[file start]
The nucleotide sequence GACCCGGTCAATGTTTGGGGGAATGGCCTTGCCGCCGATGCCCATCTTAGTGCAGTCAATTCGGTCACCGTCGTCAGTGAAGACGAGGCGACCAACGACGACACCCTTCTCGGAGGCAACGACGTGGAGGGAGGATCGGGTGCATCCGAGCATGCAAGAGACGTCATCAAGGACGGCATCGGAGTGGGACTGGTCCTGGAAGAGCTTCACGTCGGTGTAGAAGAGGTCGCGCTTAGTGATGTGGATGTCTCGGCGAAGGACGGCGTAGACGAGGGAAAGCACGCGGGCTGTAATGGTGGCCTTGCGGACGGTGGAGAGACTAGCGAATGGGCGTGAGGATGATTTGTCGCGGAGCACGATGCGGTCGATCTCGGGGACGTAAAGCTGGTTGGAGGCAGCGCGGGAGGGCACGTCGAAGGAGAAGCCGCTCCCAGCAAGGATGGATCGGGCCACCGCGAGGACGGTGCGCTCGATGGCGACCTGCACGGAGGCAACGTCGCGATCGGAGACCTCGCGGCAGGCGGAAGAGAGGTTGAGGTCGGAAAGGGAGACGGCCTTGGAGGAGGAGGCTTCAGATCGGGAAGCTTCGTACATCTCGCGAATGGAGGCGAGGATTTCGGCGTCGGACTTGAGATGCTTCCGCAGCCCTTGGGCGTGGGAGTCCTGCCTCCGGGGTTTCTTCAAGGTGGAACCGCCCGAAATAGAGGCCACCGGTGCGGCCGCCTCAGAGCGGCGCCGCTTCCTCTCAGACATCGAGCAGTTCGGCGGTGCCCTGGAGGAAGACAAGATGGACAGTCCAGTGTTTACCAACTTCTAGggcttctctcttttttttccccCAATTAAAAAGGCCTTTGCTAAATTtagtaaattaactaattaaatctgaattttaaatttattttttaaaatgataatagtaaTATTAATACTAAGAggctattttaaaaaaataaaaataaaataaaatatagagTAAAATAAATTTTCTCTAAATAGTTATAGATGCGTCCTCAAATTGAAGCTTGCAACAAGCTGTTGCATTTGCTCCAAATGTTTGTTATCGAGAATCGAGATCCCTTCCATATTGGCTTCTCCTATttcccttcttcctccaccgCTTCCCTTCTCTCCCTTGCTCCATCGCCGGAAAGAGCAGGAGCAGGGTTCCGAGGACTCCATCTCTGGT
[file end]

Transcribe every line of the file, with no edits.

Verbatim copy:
The nucleotide sequence GACCCGGTCAATGTTTGGGGGAATGGCCTTGCCGCCGATGCCCATCTTAGTGCAGTCAATTCGGTCACCGTCGTCAGTGAAGACGAGGCGACCAACGACGACACCCTTCTCGGAGGCAACGACGTGGAGGGAGGATCGGGTGCATCCGAGCATGCAAGAGACGTCATCAAGGACGGCATCGGAGTGGGACTGGTCCTGGAAGAGCTTCACGTCGGTGTAGAAGAGGTCGCGCTTAGTGATGTGGATGTCTCGGCGAAGGACGGCGTAGACGAGGGAAAGCACGCGGGCTGTAATGGTGGCCTTGCGGACGGTGGAGAGACTAGCGAATGGGCGTGAGGATGATTTGTCGCGGAGCACGATGCGGTCGATCTCGGGGACGTAAAGCTGGTTGGAGGCAGCGCGGGAGGGCACGTCGAAGGAGAAGCCGCTCCCAGCAAGGATGGATCGGGCCACCGCGAGGACGGTGCGCTCGATGGCGACCTGCACGGAGGCAACGTCGCGATCGGAGACCTCGCGGCAGGCGGAAGAGAGGTTGAGGTCGGAAAGGGAGACGGCCTTGGAGGAGGAGGCTTCAGATCGGGAAGCTTCGTACATCTCGCGAATGGAGGCGAGGATTTCGGCGTCGGACTTGAGATGCTTCCGCAGCCCTTGGGCGTGGGAGTCCTGCCTCCGGGGTTTCTTCAAGGTGGAACCGCCCGAAATAGAGGCCACCGGTGCGGCCGCCTCAGAGCGGCGCCGCTTCCTCTCAGACATCGAGCAGTTCGGCGGTGCCCTGGAGGAAGACAAGATGGACAGTCCAGTGTTTACCAACTTCTAGggcttctctcttttttttccccCAATTAAAAAGGCCTTTGCTAAATTtagtaaattaactaattaaatctgaattttaaatttattttttaaaatgataatagtaaTATTAATACTAAGAggctattttaaaaaaataaaaataaaataaaatatagagTAAAATAAATTTTCTCTAAATAGTTATAGATGCGTCCTCAAATTGAAGCTTGCAACAAGCTGTTGCATTTGCTCCAAATGTTTGTTATCGAGAATCGAGATCCCTTCCATATTGGCTTCTCCTATttcccttcttcctccaccgCTTCCCTTCTCTCCCTTGCTCCATCGCCGGAAAGAGCAGGAGCAGGGTTCCGAGGACTCCATCTCTGGT